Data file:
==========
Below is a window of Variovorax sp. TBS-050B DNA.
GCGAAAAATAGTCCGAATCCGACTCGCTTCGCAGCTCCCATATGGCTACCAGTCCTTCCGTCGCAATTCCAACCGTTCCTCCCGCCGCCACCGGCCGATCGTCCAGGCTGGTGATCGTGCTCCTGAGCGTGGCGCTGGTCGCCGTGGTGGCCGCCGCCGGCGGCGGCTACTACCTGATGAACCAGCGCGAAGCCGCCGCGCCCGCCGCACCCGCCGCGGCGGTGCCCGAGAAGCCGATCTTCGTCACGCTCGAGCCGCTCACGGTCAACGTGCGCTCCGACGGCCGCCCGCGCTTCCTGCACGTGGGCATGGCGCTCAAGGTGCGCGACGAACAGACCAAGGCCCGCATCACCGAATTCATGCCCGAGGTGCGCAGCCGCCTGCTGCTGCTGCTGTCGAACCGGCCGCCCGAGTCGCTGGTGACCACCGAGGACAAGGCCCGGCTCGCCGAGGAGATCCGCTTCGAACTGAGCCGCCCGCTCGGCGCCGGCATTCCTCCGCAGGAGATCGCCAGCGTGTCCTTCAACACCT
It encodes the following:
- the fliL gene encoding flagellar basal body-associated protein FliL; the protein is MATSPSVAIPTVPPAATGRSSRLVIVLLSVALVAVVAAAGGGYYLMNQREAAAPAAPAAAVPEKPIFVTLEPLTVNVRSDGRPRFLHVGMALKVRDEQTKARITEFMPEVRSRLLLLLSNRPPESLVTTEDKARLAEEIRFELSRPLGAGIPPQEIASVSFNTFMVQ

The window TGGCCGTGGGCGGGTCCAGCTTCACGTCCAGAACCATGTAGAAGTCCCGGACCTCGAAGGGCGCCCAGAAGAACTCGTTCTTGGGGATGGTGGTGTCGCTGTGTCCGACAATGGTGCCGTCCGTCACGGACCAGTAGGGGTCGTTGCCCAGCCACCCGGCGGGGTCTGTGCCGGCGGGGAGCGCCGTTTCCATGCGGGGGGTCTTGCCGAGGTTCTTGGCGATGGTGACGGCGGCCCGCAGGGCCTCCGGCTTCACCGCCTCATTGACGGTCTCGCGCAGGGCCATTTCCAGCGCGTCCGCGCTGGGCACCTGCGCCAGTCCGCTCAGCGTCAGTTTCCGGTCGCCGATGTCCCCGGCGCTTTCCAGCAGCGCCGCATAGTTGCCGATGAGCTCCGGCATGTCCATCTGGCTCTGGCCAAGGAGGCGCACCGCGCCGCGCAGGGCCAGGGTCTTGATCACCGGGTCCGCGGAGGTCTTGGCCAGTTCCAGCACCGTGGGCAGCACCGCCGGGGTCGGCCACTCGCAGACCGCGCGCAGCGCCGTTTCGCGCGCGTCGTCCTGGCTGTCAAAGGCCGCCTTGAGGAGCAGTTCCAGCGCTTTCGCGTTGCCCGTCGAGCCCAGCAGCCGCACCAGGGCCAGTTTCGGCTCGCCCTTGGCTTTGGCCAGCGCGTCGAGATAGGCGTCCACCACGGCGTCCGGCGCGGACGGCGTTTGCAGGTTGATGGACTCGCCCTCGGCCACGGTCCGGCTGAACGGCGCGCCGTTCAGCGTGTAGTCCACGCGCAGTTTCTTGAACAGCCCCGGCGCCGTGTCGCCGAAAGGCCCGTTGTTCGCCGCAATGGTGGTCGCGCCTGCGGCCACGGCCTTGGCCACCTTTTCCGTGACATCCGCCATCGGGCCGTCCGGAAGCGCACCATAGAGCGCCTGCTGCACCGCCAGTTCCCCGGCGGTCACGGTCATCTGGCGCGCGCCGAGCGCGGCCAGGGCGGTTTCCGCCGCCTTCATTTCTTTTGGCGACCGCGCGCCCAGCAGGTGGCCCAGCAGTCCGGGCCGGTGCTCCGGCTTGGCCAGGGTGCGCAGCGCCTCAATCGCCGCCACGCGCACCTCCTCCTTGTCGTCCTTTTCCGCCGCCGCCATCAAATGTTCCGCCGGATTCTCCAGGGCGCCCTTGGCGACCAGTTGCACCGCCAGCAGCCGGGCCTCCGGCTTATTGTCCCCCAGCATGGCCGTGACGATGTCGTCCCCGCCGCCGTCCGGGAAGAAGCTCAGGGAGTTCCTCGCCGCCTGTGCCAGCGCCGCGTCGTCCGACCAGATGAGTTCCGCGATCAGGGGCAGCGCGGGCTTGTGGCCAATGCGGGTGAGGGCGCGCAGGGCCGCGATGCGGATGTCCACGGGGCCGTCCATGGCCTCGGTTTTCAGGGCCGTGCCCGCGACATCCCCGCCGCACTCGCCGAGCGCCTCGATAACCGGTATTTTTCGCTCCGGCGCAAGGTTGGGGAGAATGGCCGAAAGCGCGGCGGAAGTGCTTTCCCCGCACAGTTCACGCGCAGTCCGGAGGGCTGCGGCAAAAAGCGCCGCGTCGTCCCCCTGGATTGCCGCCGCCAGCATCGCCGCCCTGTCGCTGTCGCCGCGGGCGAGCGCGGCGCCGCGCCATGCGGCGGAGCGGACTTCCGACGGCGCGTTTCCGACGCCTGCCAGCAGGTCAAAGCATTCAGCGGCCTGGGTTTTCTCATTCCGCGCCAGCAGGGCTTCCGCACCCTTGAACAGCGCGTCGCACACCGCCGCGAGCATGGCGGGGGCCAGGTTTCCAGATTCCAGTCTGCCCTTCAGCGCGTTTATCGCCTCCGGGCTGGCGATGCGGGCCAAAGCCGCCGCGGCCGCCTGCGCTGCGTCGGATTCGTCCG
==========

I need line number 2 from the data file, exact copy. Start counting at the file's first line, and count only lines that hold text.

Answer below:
GCGAAAAATAGTCCGAATCCGACTCGCTTCGCAGCTCCCATATGGCTACCAGTCCTTCCGTCGCAATTCCAACCGTTCCTCCCGCCGCCACCGGCCGATCGTCCAGGCTGGTGATCGTGCTCCTGAGCGTGGCGCTGGTCGCCGTGGTGGCCGCCGCCGGCGGCGGCTACTACCTGATGAACCAGCGCGAAGCCGCCGCGCCCGCCGCACCCGCCGCGGCGGTGCCCGAGAAGCCGATCTTCGTCACGCTCGAGCCGCTCACGGTCAACGTGCGCTCCGACGGCCGCCCGCGCTTCCTGCACGTGGGCATGGCGCTCAAGGTGCGCGACGAACAGACCAAGGCCCGCATCACCGAATTCATGCCCGAGGTGCGCAGCCGCCTGCTGCTGCTGCTGTCGAACCGGCCGCCCGAGTCGCTGGTGACCACCGAGGACAAGGCCCGGCTCGCCGAGGAGATCCGCTTCGAACTGAGCCGCCCGCTCGGCGCCGGCATTCCTCCGCAGGAGATCGCCAGCGTGTCCTTCAACACCT